Reyes-San-Martin#1, T. Hamoh#1, Y. Zhang1, R. Li1, A. Sigaeva1, J. Kawalko2, T. Vedelaar1, A. Mzyk1,3, R. Schirhagl1
1 Groningen University, University Medical Center Groningen, Antonius Deusinglaan 1, 9713 AW Groningen, The Netherlands.
2AGH University of Science and Technology, Academic Centre for Materials and Nanotechnology, Al. A. Mickiewicza 30, 30-059 Krakow, Poland
3Institute of Metallurgy and Materials Science, Polish Academy of Sciences, 25 Reymonta Street, 30-059 Krakow, Poland
#These two authors contributed equally
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Introduction: The male factor in infertility has been correlated with an imbalance of free radicals that leads to damage in sperm cells. Free radicals (FR) are short-lived reactive chemical species with one or more unbound electron. Their imbalance has been linked with both physiological and pathological changes in sperm cells. Capacitation is one of the physiological processes in which free radicals generation has a significant impact on sperm cell behavior and fertilization capability. Several methods for free radical detection have been applied to sperm cells. Most of them are fluorescent probes that are consumed in interaction with FR. However, they usually bleach over time, and they are not sensitive enough for the small fluctuations in FR that trigger capacitation. Additionally, they are usually reacting to both radicals and other reactive species. Due to their higher abundance non-radicals dominate the signal in that case.
Diamond magnetometry potentially offers a complementary solution. This technique is based on defects in diamonds which change their optical properties based on their magnetic surrounding. Since optical signals can be read out more sensitively, this method offers nanoscale magnetic resonance signals with unprecedented sensitivity. Since free radicals have a free electron spin, they cause a spin noise which can be measured with this technique.
Aim: Here, we show for the first time that diamond magnetometry can be used to measure the free radical load in single sperm cells.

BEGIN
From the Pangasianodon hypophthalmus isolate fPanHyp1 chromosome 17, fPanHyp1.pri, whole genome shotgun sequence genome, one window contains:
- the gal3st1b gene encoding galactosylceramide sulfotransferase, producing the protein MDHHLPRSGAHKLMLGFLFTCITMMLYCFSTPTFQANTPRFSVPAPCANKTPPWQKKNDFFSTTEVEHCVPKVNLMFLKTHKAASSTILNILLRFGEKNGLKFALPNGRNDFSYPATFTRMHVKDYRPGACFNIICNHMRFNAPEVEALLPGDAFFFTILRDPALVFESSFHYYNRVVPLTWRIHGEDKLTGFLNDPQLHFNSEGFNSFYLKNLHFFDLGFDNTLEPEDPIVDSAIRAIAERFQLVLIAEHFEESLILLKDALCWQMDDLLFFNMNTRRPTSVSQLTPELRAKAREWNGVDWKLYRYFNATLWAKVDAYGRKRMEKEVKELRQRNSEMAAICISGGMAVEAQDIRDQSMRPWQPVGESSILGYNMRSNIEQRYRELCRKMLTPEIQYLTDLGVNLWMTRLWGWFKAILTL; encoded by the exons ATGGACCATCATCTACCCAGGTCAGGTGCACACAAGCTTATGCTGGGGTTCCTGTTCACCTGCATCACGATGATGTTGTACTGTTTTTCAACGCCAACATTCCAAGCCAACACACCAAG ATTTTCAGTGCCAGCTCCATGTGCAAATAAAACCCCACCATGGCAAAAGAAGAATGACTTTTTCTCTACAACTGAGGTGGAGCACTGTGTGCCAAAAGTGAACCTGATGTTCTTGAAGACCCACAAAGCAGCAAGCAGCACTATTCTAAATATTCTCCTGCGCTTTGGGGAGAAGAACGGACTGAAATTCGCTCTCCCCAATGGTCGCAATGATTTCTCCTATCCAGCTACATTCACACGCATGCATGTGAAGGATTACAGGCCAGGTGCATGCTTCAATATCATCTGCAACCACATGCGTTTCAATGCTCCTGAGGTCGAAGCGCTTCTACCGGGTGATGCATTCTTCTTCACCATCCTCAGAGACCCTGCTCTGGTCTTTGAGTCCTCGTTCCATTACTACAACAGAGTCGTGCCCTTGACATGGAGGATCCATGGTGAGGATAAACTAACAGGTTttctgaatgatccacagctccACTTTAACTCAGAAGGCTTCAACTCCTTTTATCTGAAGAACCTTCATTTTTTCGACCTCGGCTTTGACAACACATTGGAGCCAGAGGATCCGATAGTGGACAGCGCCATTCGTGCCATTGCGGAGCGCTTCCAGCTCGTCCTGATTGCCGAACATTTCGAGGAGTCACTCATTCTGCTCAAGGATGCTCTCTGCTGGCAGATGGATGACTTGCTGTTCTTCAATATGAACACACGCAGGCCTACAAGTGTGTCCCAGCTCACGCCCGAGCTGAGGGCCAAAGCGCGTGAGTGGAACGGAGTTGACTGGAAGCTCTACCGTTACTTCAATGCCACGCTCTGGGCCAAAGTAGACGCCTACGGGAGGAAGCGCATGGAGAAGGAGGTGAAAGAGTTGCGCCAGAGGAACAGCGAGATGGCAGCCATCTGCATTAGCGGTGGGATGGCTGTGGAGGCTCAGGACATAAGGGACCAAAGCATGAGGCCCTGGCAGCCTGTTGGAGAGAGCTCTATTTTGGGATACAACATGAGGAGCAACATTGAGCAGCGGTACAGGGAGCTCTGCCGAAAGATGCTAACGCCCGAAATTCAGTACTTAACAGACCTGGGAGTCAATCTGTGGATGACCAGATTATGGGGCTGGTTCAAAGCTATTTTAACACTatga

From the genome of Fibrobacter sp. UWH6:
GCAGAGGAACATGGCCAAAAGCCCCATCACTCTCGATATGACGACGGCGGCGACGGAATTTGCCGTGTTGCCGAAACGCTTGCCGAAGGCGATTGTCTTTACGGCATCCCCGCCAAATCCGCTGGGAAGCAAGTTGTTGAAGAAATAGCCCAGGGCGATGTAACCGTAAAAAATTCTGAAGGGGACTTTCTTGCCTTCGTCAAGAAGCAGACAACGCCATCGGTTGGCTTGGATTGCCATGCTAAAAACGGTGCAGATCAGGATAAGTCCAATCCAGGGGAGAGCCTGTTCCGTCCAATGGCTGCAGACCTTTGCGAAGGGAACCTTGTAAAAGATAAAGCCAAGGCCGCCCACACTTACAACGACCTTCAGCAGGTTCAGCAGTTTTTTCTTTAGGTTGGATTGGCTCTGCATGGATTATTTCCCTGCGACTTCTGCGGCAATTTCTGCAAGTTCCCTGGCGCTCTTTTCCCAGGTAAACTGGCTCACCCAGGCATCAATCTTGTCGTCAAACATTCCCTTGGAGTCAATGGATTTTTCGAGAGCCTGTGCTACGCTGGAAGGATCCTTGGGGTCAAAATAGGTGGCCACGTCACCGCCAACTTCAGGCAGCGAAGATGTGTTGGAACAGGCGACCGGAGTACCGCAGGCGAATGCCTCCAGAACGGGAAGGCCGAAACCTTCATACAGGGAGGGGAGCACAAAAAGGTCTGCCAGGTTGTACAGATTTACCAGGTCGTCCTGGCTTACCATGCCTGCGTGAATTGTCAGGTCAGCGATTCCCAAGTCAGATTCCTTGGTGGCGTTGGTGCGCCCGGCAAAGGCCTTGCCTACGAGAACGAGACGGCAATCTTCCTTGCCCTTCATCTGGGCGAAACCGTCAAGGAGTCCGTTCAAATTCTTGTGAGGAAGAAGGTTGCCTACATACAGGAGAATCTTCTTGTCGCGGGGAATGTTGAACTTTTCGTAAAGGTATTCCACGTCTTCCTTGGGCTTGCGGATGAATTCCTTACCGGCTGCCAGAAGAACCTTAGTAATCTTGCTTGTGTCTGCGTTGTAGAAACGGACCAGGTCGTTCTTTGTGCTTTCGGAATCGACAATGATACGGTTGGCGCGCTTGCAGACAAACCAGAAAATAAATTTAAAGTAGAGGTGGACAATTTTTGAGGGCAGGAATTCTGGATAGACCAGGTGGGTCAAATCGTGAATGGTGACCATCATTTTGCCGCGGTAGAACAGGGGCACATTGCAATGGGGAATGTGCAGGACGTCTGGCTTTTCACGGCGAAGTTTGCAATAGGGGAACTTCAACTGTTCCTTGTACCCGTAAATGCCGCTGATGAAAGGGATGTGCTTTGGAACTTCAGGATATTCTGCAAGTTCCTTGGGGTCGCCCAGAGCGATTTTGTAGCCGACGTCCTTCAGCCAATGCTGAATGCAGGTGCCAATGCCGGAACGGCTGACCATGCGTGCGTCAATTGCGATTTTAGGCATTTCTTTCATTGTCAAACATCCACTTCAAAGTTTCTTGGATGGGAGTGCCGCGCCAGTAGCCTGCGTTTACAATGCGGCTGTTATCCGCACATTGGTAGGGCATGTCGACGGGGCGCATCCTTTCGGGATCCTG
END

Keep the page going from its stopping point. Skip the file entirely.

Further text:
Materials and Methods: In this work, we use commercial 70nm oxygen terminated fluorescent nanodiamonds (FNDs, Adámas Nano, Raleigh, NC, USA). Boar sperm commercially available from Varkens KI Nederland BV was separated using Ficoll gradient, and selected motile sperm cells were plated on fibronectin coated dishes. Sperm cells were treated with FNDs suspension in Human Tubal Fluid (HTF) to induce the capacitated state and modified-HTF (HTF medium without bicarbonate, calcium salts and serum) for the uncapacitated state. Biocompatibility tests like MTT assay and DCFDA assay was performed. Confocal and scanning electron microscopy on fixed cells to were used to characterize the location of FNDs on sperm cells.
To evaluate the amount of free radicals in single sperm cells, T1 relaxometry a specific mode of diamond magnetometry- was performed in our home-built microscope. To this end we use a laser to pump the fluorescent defects in FNDs (so called NV centers) in the bright state and then probe after varying dark times. The presence of FR alters how fast the NV centres lose the bright state. This time to return to equilibrium, represented by the T1 value, is a measure for the concentration of radicals around the NV centres.
Results and discussion: To prove our concept, we first tested the biocompatibility of FNDs and the effect of them on sperm cells metabolic activity and reactive oxygen species formation. The results show no significant difference compared to the control group for FNDs at a concentration of 1 ug/ml in both capacitated and uncapacitated sperm cells. Confocal and scanning microscopy images show that FNDs located preferentially on the head of sperm cells and they attached to the extracellular side of the cell membrane. T1 relaxometry measurements comparing before and after capacitation in order to follow the FR production, show that T1 values dropped significantly over time, which indicates the increase in FR formation around the NV centers.
Conclusion: We have shown for the first time that fluorescent nanodiamonds can be used as innocuous selective labelling to perform localized free radical measurements in single sperm cells using diamond magnetometry.